The Real Value of Forever Stamps
I’m horribly unorganized to the untrained eye. I’m a “stacker”, which means that while I know the general vicinity of any given piece of paper, it must be culled from a heaping pile of similarly-group items before I can use it. It’s my own method of organization, one that gives my husband the heebie-jeebies. It’s also the reason that just recently I’ve vowed to forever and always purchase the forever stamps.
What are forever stamps? For those who don’t know, they are first-class postage stamps that never decrease in their supposed value. If I buy them today at 42cents, they are good for first-class letters. If I keep them until the price of sending the letter goes up to 43cents, they are still good for first-class letters – no need to hunt down those pesky penny add-on stamps to legitimize my mailing.
Are they a good investment? There’s much debate to this topic. Financial experts claim that it’s an investment better made in something else (like canned goods, maybe?) I agree that postage stamps probably won’t be the next big investment vehicle; they only earn you something when you don’t use them, and then the price of postage goes up enough to justify buying scads of them in the first place. If you’re not a heavy mailer, you’ve really saved nothing.
But if you are a hopeless paper-collector (like myself), they may have a value above and beyond what can be measured by your annual postage budget. There is a certain “I did it again” factor that can be completely avoided by buying these puppies. Here’s how it works:
I am searching frantically for a stamp. Any stamp will do. (It doesn’t have to have Disney princesses or the latest wildlife habitat to tickle my fancy. It just has to be worth 42 cents.) The mail is arriving in 10-20 minutes, and since I’m located 6 miles from the nearest civilization, I’m hoping to find precious postage that will keep me from having to make the drive to town. (Back in the golden days, I could put an unstamped letter and pocket change right in the mailbox, and my postman would mail it for me.) After finding a crumpled-up sheet of stamps, I realize that I don’t know how much they are worth. They simply say “First-Class” but don’t have a monetary value printed on them. I head to the USPS website and do a search on their online store for a stamp that looks like mine, only to find that it is worth 41cents (or possibly even 40cents.) I continue rummaging through my files to find a 1cent stamp that I remember buying just a few months ago. Nothing.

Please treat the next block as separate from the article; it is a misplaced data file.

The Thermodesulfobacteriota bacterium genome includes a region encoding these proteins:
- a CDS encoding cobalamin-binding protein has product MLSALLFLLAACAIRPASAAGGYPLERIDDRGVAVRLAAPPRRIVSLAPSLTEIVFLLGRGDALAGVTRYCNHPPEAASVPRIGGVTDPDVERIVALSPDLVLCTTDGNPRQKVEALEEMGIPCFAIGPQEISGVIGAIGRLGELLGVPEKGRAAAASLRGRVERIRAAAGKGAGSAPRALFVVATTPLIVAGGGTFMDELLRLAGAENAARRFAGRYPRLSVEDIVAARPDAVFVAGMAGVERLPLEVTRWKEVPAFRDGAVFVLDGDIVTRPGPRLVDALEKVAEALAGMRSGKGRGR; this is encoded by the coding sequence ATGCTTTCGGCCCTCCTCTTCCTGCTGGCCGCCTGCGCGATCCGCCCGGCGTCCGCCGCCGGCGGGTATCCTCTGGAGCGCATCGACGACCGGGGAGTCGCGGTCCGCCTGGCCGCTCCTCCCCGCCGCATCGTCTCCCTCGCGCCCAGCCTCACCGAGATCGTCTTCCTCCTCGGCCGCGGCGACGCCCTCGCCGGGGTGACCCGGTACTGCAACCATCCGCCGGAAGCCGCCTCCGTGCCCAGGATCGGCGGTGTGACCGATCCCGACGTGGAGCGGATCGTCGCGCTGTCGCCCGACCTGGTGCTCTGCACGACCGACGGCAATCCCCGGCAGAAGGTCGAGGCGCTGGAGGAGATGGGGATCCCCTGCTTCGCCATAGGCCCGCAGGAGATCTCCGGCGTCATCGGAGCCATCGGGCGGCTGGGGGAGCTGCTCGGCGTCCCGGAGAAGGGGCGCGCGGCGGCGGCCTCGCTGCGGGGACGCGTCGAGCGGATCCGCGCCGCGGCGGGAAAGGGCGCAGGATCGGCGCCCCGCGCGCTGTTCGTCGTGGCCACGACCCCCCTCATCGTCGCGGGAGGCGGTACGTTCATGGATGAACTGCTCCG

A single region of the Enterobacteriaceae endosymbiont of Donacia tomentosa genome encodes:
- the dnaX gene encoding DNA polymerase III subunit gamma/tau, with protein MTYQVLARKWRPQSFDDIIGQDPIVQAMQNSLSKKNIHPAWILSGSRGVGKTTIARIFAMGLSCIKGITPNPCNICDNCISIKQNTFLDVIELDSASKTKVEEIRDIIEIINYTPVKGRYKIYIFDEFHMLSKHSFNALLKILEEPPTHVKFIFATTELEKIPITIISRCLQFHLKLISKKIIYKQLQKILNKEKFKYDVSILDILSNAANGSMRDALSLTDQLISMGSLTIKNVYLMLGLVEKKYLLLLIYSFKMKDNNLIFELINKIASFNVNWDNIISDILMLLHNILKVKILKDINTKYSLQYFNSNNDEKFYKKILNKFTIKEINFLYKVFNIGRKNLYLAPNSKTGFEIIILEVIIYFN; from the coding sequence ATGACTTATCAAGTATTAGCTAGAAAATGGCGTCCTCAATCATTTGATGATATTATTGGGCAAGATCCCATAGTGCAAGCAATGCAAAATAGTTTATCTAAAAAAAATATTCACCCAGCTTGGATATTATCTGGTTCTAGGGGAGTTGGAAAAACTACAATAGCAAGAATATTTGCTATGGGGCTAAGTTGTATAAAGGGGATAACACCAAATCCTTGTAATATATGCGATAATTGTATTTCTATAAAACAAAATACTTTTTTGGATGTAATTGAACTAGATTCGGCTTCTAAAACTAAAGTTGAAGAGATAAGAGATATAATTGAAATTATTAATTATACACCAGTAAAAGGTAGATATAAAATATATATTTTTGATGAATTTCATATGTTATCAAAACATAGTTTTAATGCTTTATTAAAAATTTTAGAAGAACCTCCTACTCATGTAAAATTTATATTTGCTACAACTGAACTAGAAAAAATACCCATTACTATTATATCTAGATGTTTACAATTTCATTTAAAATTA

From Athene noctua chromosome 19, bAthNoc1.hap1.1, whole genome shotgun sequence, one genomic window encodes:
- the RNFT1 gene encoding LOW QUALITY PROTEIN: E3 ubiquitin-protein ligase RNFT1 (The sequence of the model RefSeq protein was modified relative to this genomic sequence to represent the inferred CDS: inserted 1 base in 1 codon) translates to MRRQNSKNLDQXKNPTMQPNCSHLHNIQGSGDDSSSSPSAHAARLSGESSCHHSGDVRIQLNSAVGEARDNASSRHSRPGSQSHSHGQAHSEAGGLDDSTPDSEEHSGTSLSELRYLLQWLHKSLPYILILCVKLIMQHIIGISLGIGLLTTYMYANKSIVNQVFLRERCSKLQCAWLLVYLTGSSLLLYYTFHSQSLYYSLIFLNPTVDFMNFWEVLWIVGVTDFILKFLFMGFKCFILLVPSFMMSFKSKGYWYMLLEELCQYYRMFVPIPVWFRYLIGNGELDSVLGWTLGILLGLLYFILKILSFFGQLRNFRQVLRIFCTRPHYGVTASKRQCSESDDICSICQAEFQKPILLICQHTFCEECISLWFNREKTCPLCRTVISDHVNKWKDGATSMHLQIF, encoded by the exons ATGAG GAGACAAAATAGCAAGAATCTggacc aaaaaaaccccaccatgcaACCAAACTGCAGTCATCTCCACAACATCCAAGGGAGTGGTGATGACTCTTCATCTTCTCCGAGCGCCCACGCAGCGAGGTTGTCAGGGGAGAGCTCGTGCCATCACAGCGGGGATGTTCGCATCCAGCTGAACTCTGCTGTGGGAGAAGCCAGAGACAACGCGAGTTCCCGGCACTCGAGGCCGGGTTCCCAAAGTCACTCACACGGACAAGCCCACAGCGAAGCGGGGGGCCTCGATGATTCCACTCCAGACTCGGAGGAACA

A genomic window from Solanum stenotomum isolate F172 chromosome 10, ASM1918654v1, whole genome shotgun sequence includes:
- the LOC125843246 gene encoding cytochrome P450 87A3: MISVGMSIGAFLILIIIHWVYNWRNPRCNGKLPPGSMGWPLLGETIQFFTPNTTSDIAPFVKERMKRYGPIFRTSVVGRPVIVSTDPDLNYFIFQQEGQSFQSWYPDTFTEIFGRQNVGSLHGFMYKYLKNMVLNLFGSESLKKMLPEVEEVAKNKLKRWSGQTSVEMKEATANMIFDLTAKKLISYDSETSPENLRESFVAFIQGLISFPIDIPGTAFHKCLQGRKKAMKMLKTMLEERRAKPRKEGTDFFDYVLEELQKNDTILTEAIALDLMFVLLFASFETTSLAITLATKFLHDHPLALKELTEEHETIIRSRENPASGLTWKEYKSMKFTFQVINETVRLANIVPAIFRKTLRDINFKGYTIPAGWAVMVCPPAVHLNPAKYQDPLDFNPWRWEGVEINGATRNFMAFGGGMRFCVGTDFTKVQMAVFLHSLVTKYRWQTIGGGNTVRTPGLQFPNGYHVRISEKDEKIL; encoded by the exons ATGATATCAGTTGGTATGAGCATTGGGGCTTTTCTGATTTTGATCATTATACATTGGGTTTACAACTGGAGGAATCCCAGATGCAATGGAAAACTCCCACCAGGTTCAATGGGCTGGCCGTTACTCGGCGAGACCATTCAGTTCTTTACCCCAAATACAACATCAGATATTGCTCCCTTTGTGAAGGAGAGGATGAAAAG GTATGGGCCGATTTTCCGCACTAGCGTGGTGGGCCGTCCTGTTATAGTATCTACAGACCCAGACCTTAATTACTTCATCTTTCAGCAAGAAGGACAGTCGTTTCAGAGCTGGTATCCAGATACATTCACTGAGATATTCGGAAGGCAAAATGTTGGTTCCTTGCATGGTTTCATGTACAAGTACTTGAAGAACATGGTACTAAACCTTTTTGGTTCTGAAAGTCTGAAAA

Why o’ why didn’t I just buy forever stamps? (Or maybe you’re wondering why I don’t put my stamps in a special place where I can always find them.) Since it’s easier to change one purchasing habit than it is to reprogram my filing style, I have vowed to do just that. There is one catch:
Some post offices are reluctant to sell them. They won’t deny them to you. They just won’t offer them, either. Similar to other forms of cheap postage (like parcel post), they won’t suggestively sell this budget-friendly option. When I ask to buy a book of stamps, they whip out the beautifully-rendered holiday nutcracker stamps or my weakness, the Jim Henson Muppets series. I usually don’t even consider asking for “forever stamps.”
But all that will change. While many New Year’s Resolutions involve vows to eat less carbs, I’ll promise myself to always buy forever stamps. It will save a few pennies here and there, but it will also save some face. I’m investing in my self-esteem here.
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